“Few human beings are proof against the implied flattery of rapt attention.”
“If you wish to write great literature you are very stupid to read my books, because I do not, cannot, and would not write great literature.”
“One of your first jobs, as you write for money, will be to get rid of your vocabulary.”
“Editors are the immemorial adversaries of writers, because most editors are editors because they wanted to be writers and failed, and they instinctively hate those who wanted to be writers and succeeded.”
“I got my favors the hard way. I found out what the dame most wanted, and either gave it to her or pretended I was going to give it to her, and that in all cases got action—always does, always will, for any man.”
“Money talks. And writes. And publishes. And reviews. But it can't read.”
“Constantly writer after writer would come to me in Hollywood to invite me into Communist activities and I would laugh at them and point out the utter inconsistency of a man making fifteen hundred dollars a week or more, doing next to nothing, going for a philosophy which would destroy just that and put them back where they were when the golden cornucopia splayed them.”
Ray Bradbury, fantasist, prose poet, playwright: "Jack Woodford's Trial and Error was the first book on writing I ever read, at the age of fifteen. He said all the right things and said them clearly. I stayed afloat and got my work done because of him."
Jerry Pournelle, co-author of Lucifer's Hammer and Inferno and author of A Step Farther Out: "I strongly suspect that I would not have attempted to write for money if I had not read Jack Woodford's books..."
Piers Anthony: "I have a strong feeling of affinity for Jack Woodford, an ornery cuss who answered his mail and his critics and told it as it was — as I do now. Actually we are nothing like each other, apart from having attractive daughters, when you go beyond the business of writing — but writing is my life, as it was his. Jack Woodford was writing on writing back when I was born — and he still makes more sense than anyone else. His references may be dated now, but his truths are eternal. You want to be a writer, you fool? If Woodford can't discourage you, he'll tell you how to make good. Start with Jack Woodford on Writing, which is a collection of excerpts from his books on the subject. After that you will be able to handle any current reference with appropriate cynicism. He did that for me."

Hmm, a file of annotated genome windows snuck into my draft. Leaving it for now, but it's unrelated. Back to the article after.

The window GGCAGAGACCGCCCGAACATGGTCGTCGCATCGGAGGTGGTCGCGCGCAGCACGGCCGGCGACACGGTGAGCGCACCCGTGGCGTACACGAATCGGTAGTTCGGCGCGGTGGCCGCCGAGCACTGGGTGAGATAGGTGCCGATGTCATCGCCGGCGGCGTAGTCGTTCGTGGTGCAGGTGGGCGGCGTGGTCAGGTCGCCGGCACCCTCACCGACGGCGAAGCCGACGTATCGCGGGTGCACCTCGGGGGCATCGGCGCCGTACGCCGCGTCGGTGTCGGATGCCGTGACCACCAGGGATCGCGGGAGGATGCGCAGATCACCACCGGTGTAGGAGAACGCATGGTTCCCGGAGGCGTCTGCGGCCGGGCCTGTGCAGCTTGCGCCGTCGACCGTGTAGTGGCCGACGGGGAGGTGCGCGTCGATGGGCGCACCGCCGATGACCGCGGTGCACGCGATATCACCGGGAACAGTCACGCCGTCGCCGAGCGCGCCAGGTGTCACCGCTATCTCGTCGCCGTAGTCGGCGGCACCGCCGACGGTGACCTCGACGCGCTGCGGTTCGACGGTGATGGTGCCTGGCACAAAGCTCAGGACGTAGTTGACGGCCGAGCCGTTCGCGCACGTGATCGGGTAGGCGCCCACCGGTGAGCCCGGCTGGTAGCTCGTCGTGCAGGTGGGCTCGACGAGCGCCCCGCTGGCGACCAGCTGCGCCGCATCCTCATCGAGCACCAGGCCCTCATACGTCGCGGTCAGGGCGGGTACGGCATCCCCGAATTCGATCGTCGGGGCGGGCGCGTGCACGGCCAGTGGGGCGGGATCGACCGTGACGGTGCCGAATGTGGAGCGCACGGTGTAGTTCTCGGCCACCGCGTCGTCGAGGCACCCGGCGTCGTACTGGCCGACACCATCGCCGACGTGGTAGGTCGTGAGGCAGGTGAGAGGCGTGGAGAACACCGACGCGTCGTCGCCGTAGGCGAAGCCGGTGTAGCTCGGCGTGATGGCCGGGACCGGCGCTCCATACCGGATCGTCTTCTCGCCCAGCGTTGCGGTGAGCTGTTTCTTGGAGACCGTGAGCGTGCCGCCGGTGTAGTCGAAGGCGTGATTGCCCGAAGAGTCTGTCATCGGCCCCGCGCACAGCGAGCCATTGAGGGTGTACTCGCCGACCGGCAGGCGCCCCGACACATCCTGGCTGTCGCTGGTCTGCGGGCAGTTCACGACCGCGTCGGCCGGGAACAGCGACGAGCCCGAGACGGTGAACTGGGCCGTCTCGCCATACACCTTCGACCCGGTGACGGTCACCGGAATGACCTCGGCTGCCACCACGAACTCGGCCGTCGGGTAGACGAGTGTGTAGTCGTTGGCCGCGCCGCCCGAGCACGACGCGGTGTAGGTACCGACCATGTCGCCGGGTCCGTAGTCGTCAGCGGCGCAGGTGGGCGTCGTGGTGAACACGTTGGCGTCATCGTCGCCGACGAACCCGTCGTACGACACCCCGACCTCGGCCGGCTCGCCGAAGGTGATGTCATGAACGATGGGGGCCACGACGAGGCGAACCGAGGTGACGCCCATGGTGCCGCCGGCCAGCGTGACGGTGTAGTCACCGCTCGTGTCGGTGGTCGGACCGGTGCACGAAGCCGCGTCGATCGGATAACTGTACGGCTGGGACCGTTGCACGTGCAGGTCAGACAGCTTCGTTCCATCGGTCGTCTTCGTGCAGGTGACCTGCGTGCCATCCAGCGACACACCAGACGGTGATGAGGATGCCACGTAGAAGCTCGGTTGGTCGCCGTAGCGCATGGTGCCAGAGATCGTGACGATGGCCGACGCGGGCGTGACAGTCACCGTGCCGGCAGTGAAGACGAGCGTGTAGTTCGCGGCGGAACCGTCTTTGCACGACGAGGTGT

Robert A. Heinlein: "It pleases me enormously to see dear old Jack Woodford (may his bones rest in peace) given his due. I read Trial and Error in 1939, started writing and did exactly what he said to do, and it works and I've sold it all. Hooray for Woodford."
Richard A. Lupoff, author of Circumpolar! and Circumsolar!: "I learned from a book by old-timer Jack Woodford how to interweave plot and subplot in a manner that sustains reader interest and suspense for several hundred pages."